Entries in stem cells (1)



My sister-in-law Nancy was one of those spark-plugs:  vibrant, upbeat…grass didn’t grow.  You know.  For years she chaired an annual event to fund a large senior center, she rollerbladed several times a week around one of the Minneapolis lakes, had two kids and managed to work.

Whenever I think of Nancy in those days, I think of this spunky brunette, maybe five-foot-two, in bermuda shorts and tennis shoes, with her car keys in hand ready to shoot off to the next errand.  "Okay, guys, let's go." Her mantra .

Then eighteen years ago, it hit.  This slow, devious disease of Multiple Sclerosis (MS). It stops people from moving by interrupting the flow of information between the brain and the body.

For Nancy, it began with temporary loss of vision in one eye which occurred again a couple years later.  She was still able to work, keep up many of her activities and even drive.  Her children were then 8 and 11. 

But the disease progressed, producing difficulty with movement, then balance.  And slowly her mobility, and with it, her independence, ebbed away.

For Nancy's 50th birthday, her daughter came home from college.  “Get in the car,” Nancy told her.  “We're going somewhere.”  Despite Sari's pleadings, her mother wouldn’t tell her where they were headed.  When my brother pulled up an hour and a half later at a tiny rural airstrip, Sari understood.  "NO! WE'RE NOT GOING SKYDIVING!" she yelped. 


SkydivingBut sure enough.  That was what Nancy chose to do for her 50th birthday.  And she did. She made that dive (with an instructor, thank God.)  Even I , though relatively able-bodied, wouldn't have done that. And she even pursuaded Sari to do it with her.  My brother calls this a testament to her passion for life and her resistance to being beaten down.

But even those days are gone. Today, she uses a walker, and her vision is impaired.  She tires easily and requires assistance several days a week. She speak slowly, sometimes grasping for words (who doesn’t), but her mind is sharp, and she remembers things I have long forgotten.  And she knows only too well what she now cannot do.

She and my brother moved out of their beautiful home a couple of years ago into a condo that he specifically designed to meet her present and future needs.  Yet a few months ago she fell against a counter and broke several bones in her nose. You try, but you can’t control every minute.Fundraising Cousins Dannon and Marli

And so we walked.  In May , for the annual National Walk MS.  I went to Minneapolis  to take part.  Nancy’s son, my nephew Dannon, raised the largest amount of money for the MS Walk in the Twin Cities of Minneapolis and St. Paul:  more than $17,000.  My daughter, Marli , also came in town from Tulsa, OK, where she is doing a year-long Federal Court clerkship.  She raised over $1000 online.  

We were joined by her elderly parents and it touched my heart to see them having to support their daughter in her wheelchair.  Also on hand were her sister, cousins and about 40 others for Team Nancy, and hundreds more who walked for MS beneath threatening skies by the historic Minnehaha Falls and along the Mississippi River.  Nationally, the 2012 Walk raised over $50 million to combat the illness.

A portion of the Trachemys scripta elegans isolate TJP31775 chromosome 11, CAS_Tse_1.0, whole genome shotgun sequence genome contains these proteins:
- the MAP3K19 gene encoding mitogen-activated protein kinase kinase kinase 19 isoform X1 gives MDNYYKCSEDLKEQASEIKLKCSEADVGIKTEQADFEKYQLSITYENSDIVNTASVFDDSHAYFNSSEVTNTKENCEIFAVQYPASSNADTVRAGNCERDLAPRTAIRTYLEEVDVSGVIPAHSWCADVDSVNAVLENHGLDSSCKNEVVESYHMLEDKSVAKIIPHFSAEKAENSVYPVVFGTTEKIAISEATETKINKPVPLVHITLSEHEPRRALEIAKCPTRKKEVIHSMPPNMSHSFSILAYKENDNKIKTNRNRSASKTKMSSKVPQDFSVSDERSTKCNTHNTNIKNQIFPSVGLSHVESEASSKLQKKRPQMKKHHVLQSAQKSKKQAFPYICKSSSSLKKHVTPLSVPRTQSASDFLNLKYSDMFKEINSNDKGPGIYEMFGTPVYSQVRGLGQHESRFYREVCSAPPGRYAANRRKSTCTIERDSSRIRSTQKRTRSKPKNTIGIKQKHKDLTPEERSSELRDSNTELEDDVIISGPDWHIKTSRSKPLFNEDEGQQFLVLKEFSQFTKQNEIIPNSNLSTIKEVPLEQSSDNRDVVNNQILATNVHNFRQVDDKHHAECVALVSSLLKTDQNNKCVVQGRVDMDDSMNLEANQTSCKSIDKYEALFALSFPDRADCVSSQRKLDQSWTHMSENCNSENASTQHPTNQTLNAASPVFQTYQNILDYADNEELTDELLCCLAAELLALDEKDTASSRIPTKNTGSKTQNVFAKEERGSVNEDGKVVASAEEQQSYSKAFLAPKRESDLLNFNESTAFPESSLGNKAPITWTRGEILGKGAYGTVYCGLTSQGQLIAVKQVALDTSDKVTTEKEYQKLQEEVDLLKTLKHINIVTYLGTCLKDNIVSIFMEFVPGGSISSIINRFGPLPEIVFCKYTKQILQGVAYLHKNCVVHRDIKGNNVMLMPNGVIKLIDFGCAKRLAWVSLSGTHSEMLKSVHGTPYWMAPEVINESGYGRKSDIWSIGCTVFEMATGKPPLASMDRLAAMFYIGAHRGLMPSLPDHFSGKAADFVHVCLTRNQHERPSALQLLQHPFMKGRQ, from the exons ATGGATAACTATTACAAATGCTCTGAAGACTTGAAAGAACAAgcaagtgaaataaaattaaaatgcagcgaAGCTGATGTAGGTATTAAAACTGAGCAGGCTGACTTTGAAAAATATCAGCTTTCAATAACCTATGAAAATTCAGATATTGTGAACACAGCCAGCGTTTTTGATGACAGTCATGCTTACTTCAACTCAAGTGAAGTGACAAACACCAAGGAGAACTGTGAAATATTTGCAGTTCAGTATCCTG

I haven't been on many of these expeditions, but this one was very well-organized.  Vendors showed up with huge catering trucks dispensing hundreds of sticky buns, donus, fruit, coffee, hot chococate and other treats to the marchers.  There were the ubiquitous booths and tee shirts and balloons, and a general sense of celebration,  trying to rev up spirit for those combatting or having a loved one who's combatting such an odious disease.  The wish is to overcome, to find THE cure. As if our collective wills would make it happen.  But for me there was an underlying sadness about the unpredictiblity of life.  If this disease could cut down my vivacious sister-in-law who among us is safe?

In the couple of hours or so it’s taken me to write this, two people were  diagnosed with MS.  It affects approximately 400,000 Americans .

 My daughter, me, Nancy and my brother BobMS is an auto-immune illness that attacks the central nervous system. It wears away the myelin, the substance that surrounds and protects the nerves.  Symptoms vary greatly from patient to patient and over time,  from numbness and tingling, to blindness and sometimes paralysis.  Though it’s an equal opportunity disease,  more than twice the number of women than men get MS, and it is more common in those with Caucasian European background. Though not hereditary, investigators are researching genetic dispositions.

 There’s  progress with new drugs in research.  Stem cells may provide some answers.  Trials of all these things continue, many financed by these monies raised by the National Multiple Sclerosis Foundation.

But statistics don’t tell about the impact on lives.  A few months ago when my brother and Nancy were visiting me in California, I heard a thud behind me.  I turned to see that Nancy had fallen while silently trying to get from one place to another with her walker.  She was quite complacent about it, saying it happens often.  Even though she’s slight, I couldn’t get her up alone.   By the time I had gotten my brother, she had managed to pull herself onto a chair.  This is spirit.   But it is also what tears your heart out.  

Team Nancy


For more information or to contribute, visit or